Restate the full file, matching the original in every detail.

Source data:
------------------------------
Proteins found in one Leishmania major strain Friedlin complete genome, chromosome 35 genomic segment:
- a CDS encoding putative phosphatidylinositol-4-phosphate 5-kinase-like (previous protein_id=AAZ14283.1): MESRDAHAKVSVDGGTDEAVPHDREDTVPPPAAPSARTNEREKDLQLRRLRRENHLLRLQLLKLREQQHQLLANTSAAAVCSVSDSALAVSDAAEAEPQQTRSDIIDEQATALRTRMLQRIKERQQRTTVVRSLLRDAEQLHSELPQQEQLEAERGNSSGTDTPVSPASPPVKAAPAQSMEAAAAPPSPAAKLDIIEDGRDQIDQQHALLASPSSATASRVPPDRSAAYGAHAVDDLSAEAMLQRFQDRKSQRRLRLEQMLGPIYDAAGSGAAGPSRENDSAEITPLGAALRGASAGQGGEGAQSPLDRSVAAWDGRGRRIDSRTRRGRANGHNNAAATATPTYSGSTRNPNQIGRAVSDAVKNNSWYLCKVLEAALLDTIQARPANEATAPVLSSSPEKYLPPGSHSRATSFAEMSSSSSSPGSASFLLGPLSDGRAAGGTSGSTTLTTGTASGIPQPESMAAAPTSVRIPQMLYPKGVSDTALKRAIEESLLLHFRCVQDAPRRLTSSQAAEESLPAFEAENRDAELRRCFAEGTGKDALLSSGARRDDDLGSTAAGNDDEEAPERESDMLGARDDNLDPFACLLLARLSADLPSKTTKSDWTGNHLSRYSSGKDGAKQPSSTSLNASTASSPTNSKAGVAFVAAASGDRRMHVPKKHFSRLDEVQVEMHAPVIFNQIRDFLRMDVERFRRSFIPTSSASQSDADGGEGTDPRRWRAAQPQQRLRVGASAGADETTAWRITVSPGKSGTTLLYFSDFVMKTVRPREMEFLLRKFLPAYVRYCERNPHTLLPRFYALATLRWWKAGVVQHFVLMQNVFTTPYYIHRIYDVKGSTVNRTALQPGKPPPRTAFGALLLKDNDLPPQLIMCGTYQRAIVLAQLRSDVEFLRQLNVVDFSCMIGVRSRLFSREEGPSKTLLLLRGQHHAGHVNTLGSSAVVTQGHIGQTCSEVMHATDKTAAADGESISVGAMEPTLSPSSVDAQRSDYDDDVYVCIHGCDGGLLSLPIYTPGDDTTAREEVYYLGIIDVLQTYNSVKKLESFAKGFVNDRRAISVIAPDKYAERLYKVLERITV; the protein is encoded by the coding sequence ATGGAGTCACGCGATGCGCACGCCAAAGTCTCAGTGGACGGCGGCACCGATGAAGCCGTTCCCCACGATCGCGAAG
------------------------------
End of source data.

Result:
Proteins found in one Leishmania major strain Friedlin complete genome, chromosome 35 genomic segment:
- a CDS encoding putative phosphatidylinositol-4-phosphate 5-kinase-like (previous protein_id=AAZ14283.1): MESRDAHAKVSVDGGTDEAVPHDREDTVPPPAAPSARTNEREKDLQLRRLRRENHLLRLQLLKLREQQHQLLANTSAAAVCSVSDSALAVSDAAEAEPQQTRSDIIDEQATALRTRMLQRIKERQQRTTVVRSLLRDAEQLHSELPQQEQLEAERGNSSGTDTPVSPASPPVKAAPAQSMEAAAAPPSPAAKLDIIEDGRDQIDQQHALLASPSSATASRVPPDRSAAYGAHAVDDLSAEAMLQRFQDRKSQRRLRLEQMLGPIYDAAGSGAAGPSRENDSAEITPLGAALRGASAGQGGEGAQSPLDRSVAAWDGRGRRIDSRTRRGRANGHNNAAATATPTYSGSTRNPNQIGRAVSDAVKNNSWYLCKVLEAALLDTIQARPANEATAPVLSSSPEKYLPPGSHSRATSFAEMSSSSSSPGSASFLLGPLSDGRAAGGTSGSTTLTTGTASGIPQPESMAAAPTSVRIPQMLYPKGVSDTALKRAIEESLLLHFRCVQDAPRRLTSSQAAEESLPAFEAENRDAELRRCFAEGTGKDALLSSGARRDDDLGSTAAGNDDEEAPERESDMLGARDDNLDPFACLLLARLSADLPSKTTKSDWTGNHLSRYSSGKDGAKQPSSTSLNASTASSPTNSKAGVAFVAAASGDRRMHVPKKHFSRLDEVQVEMHAPVIFNQIRDFLRMDVERFRRSFIPTSSASQSDADGGEGTDPRRWRAAQPQQRLRVGASAGADETTAWRITVSPGKSGTTLLYFSDFVMKTVRPREMEFLLRKFLPAYVRYCERNPHTLLPRFYALATLRWWKAGVVQHFVLMQNVFTTPYYIHRIYDVKGSTVNRTALQPGKPPPRTAFGALLLKDNDLPPQLIMCGTYQRAIVLAQLRSDVEFLRQLNVVDFSCMIGVRSRLFSREEGPSKTLLLLRGQHHAGHVNTLGSSAVVTQGHIGQTCSEVMHATDKTAAADGESISVGAMEPTLSPSSVDAQRSDYDDDVYVCIHGCDGGLLSLPIYTPGDDTTAREEVYYLGIIDVLQTYNSVKKLESFAKGFVNDRRAISVIAPDKYAERLYKVLERITV; the protein is encoded by the coding sequence ATGGAGTCACGCGATGCGCACGCCAAAGTCTCAGTGGACGGCGGCACCGATGAAGCCGTTCCCCACGATCGCGAAG